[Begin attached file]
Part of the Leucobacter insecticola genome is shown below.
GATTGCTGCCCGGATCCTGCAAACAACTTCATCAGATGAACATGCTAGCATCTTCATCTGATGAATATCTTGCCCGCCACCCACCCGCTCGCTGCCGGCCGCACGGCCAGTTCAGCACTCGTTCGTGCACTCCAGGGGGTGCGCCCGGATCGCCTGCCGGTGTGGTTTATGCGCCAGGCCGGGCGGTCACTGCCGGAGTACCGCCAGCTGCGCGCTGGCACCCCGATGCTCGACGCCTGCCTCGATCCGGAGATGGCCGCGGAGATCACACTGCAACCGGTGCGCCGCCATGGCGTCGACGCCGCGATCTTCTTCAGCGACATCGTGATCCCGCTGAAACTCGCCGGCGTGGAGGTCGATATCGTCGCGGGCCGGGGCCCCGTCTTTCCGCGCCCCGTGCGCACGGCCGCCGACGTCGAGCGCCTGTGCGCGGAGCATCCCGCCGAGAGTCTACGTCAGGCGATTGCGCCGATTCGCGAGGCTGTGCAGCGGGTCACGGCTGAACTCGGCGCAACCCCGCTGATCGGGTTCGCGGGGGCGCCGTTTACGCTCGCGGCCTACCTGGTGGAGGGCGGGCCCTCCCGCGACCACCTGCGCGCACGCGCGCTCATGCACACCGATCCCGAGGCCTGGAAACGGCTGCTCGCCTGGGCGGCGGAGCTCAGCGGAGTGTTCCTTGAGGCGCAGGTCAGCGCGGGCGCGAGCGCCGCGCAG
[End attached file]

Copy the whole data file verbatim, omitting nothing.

Part of the Leucobacter insecticola genome is shown below.
GATTGCTGCCCGGATCCTGCAAACAACTTCATCAGATGAACATGCTAGCATCTTCATCTGATGAATATCTTGCCCGCCACCCACCCGCTCGCTGCCGGCCGCACGGCCAGTTCAGCACTCGTTCGTGCACTCCAGGGGGTGCGCCCGGATCGCCTGCCGGTGTGGTTTATGCGCCAGGCCGGGCGGTCACTGCCGGAGTACCGCCAGCTGCGCGCTGGCACCCCGATGCTCGACGCCTGCCTCGATCCGGAGATGGCCGCGGAGATCACACTGCAACCGGTGCGCCGCCATGGCGTCGACGCCGCGATCTTCTTCAGCGACATCGTGATCCCGCTGAAACTCGCCGGCGTGGAGGTCGATATCGTCGCGGGCCGGGGCCCCGTCTTTCCGCGCCCCGTGCGCACGGCCGCCGACGTCGAGCGCCTGTGCGCGGAGCATCCCGCCGAGAGTCTACGTCAGGCGATTGCGCCGATTCGCGAGGCTGTGCAGCGGGTCACGGCTGAACTCGGCGCAACCCCGCTGATCGGGTTCGCGGGGGCGCCGTTTACGCTCGCGGCCTACCTGGTGGAGGGCGGGCCCTCCCGCGACCACCTGCGCGCACGCGCGCTCATGCACACCGATCCCGAGGCCTGGAAACGGCTGCTCGCCTGGGCGGCGGAGCTCAGCGGAGTGTTCCTTGAGGCGCAGGTCAGCGCGGGCGCGAGCGCCGCGCAG